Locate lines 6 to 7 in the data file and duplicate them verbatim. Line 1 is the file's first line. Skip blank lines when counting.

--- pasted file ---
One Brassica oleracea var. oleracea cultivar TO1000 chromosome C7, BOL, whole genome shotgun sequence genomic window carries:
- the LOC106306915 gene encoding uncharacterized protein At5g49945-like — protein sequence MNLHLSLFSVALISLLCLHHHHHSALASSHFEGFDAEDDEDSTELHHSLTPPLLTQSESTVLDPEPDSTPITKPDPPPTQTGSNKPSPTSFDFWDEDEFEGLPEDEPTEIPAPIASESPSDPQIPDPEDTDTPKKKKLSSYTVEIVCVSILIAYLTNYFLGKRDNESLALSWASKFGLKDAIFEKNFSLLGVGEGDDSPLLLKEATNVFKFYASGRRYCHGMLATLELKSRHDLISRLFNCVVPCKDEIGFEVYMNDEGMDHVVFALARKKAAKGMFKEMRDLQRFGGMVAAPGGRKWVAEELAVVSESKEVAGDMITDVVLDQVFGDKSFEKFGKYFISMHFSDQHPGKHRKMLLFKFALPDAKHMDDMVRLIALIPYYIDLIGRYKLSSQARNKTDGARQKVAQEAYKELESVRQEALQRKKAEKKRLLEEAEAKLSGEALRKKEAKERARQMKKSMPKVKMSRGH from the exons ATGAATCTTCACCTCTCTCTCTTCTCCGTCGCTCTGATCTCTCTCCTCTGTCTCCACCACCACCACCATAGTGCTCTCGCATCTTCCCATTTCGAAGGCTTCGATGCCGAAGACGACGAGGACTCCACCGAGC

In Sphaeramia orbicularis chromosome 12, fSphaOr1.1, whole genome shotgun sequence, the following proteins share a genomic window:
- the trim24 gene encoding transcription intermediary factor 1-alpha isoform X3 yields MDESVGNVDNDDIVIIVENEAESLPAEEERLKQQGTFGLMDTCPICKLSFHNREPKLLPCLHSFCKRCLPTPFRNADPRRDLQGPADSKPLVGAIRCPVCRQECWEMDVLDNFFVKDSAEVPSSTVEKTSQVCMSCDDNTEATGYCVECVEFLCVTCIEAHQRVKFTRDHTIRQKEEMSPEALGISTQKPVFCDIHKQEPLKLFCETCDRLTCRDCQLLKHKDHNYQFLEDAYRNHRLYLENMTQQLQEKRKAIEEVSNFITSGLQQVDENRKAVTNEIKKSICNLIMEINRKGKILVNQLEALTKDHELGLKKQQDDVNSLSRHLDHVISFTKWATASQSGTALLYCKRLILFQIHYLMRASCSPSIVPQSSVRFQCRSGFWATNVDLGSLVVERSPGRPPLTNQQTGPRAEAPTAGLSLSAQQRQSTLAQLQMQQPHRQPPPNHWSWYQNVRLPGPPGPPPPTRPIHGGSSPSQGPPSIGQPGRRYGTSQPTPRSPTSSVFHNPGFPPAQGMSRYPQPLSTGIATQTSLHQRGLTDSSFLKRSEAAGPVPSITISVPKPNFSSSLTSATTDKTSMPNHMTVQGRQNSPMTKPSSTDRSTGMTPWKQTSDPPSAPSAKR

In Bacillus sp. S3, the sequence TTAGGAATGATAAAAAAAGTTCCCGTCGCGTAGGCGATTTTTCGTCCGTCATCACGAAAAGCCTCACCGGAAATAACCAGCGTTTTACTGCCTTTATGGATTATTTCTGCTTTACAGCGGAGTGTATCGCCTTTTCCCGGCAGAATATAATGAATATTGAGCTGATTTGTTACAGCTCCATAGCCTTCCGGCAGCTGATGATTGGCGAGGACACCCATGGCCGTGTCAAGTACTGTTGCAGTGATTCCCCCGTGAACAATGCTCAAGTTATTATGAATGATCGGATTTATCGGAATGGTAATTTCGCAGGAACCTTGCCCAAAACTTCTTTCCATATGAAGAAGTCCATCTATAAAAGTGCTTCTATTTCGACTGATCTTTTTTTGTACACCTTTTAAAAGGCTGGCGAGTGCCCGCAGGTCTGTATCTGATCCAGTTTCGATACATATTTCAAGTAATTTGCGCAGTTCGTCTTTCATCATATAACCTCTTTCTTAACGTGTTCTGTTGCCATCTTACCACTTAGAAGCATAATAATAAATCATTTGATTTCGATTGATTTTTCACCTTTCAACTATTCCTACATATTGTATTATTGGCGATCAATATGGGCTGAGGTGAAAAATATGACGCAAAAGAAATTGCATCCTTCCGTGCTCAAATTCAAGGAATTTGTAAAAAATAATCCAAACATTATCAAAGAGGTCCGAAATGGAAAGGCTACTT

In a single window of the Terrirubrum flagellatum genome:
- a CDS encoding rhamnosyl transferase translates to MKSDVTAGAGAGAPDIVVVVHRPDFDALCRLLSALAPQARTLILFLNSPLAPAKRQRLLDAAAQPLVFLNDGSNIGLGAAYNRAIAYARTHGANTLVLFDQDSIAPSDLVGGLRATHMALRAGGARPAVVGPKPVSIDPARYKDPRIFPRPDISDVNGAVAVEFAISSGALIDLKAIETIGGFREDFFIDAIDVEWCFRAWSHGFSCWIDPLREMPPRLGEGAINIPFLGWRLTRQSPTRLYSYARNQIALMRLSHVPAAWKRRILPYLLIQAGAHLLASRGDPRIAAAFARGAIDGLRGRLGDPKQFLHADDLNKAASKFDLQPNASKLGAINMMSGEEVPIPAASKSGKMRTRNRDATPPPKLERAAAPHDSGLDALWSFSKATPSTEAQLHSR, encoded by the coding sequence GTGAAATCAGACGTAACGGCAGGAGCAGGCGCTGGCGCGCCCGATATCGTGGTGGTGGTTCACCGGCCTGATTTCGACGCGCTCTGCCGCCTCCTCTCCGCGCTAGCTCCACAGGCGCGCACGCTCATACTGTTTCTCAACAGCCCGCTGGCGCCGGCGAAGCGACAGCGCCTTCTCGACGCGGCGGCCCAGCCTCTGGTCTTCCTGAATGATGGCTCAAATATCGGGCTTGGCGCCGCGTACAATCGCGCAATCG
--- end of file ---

In a single window of the Terrirubrum flagellatum genome:
- a CDS encoding rhamnosyl transferase translates to MKSDVTAGAGAGAPDIVVVVHRPDFDALCRLLSALAPQARTLILFLNSPLAPAKRQRLLDAAAQPLVFLNDGSNIGLGAAYNRAIAYARTHGANTLVLFDQDSIAPSDLVGGLRATHMALRAGGARPAVVGPKPVSIDPARYKDPRIFPRPDISDVNGAVAVEFAISSGALIDLKAIETIGGFREDFFIDAIDVEWCFRAWSHGFSCWIDPLREMPPRLGEGAINIPFLGWRLTRQSPTRLYSYARNQIALMRLSHVPAAWKRRILPYLLIQAGAHLLASRGDPRIAAAFARGAIDGLRGRLGDPKQFLHADDLNKAASKFDLQPNASKLGAINMMSGEEVPIPAASKSGKMRTRNRDATPPPKLERAAAPHDSGLDALWSFSKATPSTEAQLHSR, encoded by the coding sequence GTGAAATCAGACGTAACGGCAGGAGCAGGCGCTGGCGCGCCCGATATCGTGGTGGTGGTTCACCGGCCTGATTTCGACGCGCTCTGCCGCCTCCTCTCCGCGCTAGCTCCACAGGCGCGCACGCTCATACTGTTTCTCAACAGCCCGCTGGCGCCGGCGAAGCGACAGCGCCTTCTCGACGCGGCGGCCCAGCCTCTGGTCTTCCTGAATGATGGCTCAAATATCGGGCTTGGCGCCGCGTACAATCGCGCAATCG